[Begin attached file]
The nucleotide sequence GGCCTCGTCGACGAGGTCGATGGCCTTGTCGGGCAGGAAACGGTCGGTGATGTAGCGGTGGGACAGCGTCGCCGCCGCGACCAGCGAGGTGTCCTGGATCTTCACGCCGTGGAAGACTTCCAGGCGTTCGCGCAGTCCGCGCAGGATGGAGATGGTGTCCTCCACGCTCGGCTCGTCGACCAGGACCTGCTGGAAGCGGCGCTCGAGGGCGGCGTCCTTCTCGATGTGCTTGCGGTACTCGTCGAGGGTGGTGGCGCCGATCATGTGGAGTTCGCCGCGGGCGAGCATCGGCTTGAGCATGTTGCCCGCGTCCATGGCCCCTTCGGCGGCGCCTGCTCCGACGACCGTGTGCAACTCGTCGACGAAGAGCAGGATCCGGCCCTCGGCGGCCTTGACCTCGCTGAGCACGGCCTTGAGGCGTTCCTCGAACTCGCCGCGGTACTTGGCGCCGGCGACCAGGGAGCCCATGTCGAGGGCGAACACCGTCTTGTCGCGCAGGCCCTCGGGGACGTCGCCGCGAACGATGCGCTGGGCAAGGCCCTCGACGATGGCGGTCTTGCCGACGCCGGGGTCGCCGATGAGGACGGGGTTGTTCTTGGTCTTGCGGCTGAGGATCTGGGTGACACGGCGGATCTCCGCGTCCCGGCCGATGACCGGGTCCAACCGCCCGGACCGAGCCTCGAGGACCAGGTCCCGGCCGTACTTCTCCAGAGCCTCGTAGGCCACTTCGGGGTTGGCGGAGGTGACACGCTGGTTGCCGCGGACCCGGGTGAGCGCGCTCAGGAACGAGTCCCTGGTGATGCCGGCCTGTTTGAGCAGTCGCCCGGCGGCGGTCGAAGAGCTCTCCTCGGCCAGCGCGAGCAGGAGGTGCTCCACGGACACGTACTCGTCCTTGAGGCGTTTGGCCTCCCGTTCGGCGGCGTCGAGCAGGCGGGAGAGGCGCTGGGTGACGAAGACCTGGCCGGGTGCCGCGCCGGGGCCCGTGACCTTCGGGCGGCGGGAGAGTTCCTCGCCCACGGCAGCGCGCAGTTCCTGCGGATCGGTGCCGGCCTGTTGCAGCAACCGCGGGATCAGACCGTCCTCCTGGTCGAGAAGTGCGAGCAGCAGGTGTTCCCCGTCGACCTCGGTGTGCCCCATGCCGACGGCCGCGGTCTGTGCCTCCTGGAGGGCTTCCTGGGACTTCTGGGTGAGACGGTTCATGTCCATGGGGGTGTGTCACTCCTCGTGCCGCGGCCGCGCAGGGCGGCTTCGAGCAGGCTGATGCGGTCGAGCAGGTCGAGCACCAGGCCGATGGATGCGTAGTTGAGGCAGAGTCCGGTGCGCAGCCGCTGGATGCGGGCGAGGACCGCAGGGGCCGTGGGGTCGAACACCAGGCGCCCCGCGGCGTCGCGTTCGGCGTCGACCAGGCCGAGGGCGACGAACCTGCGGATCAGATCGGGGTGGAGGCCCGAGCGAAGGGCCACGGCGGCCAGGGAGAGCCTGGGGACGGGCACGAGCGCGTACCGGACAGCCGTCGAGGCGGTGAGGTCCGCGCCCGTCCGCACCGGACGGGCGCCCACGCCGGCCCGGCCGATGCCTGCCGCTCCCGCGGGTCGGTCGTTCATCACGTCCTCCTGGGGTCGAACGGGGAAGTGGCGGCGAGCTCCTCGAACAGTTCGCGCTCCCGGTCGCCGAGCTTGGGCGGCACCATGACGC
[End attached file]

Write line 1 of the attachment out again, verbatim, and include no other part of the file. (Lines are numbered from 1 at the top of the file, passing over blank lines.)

The nucleotide sequence GGCCTCGTCGACGAGGTCGATGGCCTTGTCGGGCAGGAAACGGTCGGTGATGTAGCGGTGGGACAGCGTCGCCGCCGCGACCAGCGAGGTGTCCTGGATCTTCACGCCGTGGAAGACTTCCAGGCGTTCGCGCAGTCCGCGCAGGATGGAGATGGTGTCCTCCACGCTCGGCTCGTCGACCAGGACCTGCTGGAAGCGGCGCTCGAGGGCGGCGTCCTTCTCGATGTGCTTGCGGTACTCGTCGAGGGTGGTGGCGCCGATCATGTGGAGTTCGCCGCGGGCGAGCATCGGCTTGAGCATGTTGCCCGCGTCCATGGCCCCTTCGGCGGCGCCTGCTCCGACGACCGTGTGCAACTCGTCGACGAAGAGCAGGATCCGGCCCTCGGCGGCCTTGACCTCGCTGAGCACGGCCTTGAGGCGTTCCTCGAACTCGCCGCGGTACTTGGCGCCGGCGACCAGGGAGCCCATGTCGAGGGCGAACACCGTCTTGTCGCGCAGGCCCTCGGGGACGTCGCCGCGAACGATGCGCTGGGCAAGGCCCTCGACGATGGCGGTCTTGCCGACGCCGGGGTCGCCGATGAGGACGGGGTTGTTCTTGGTCTTGCGGCTGAGGATCTGGGTGACACGGCGGATCTCCGCGTCCCGGCCGATGACCGGGTCCAACCGCCCGGACCGAGCCTCGAGGACCAGGTCCCGGCCGTACTTCTCCAGAGCCTCGTAGGCCACTTCGGGGTTGGCGGAGGTGACACGCTGGTTGCCGCGGACCCGGGTGAGCGCGCTCAGGAACGAGTCCCTGGTGATGCCGGCCTGTTTGAGCAGTCGCCCGGCGGCGGTCGAAGAGCTCTCCTCGGCCAGCGCGAGCAGGAGGTGCTCCACGGACACGTACTCGTCCTTGAGGCGTTTGGCCTCCCGTTCGGCGGCGTCGAGCAGGCGGGAGAGGCGCTGGGTGACGAAGACCTGGCCGGGTGCCGCGCCGGGGCCCGTGACCTTCGGGCGGCGGGAGAGTTCCTCGCCCACGGCAGCGCGCAGTTCCTGCGGATCGGTGCCGGCCTGTTGCAGCAACCGCGGGATCAGACCGTCCTCCTGGTCGAGAAGTGCGAGCAGCAGGTGTTCCCCGTCGACCTCGGTGTGCCCCATGCCGACGGCCGCGGTCTGTGCCTCCTGGAGGGCTTCCTGGGACTTCTGGGTGAGACGGTTCATGTCCATGGGGGTGTGTCACTCCTCGTGCCGCGGCCGCGCAGGGCGGCTTCGAGCAGGCTGATGCGGTCGAGCAGGTCGAGCACCAGGCCGATGGATGCGTAGTTGAGGCAGAGTCCGGTGCGCAGCCGCTGGATGCGGGCGAGGACCGCAGGGGCCGTGGGGTCGAACACCAGGCGCCCCGCGGCGTCGCGTTCGGCGTCGACCAGGCCGAGGGCGACGAACCTGCGGATCAGATCGGGGTGGAGGCCCGAGCGAAGGGCCACGGCGGCCAGGGAGAGCCTGGGGACGGGCACGAGCGCGTACCGGACAGCCGTCGAGGCGGTGAGGTCCGCGCCCGTCCGCACCGGACGGGCGCCCACGCCGGCCCGGCCGATGCCTGCCGCTCCCGCGGGTCGGTCGTTCATCACGTCCTCCTGGGGTCGAACGGGGAAGTGGCGGCGAGCTCCTCGAACAGTTCGCGCTCCCGGTCGCCGAGCTTGGGCGGCACCATGACGC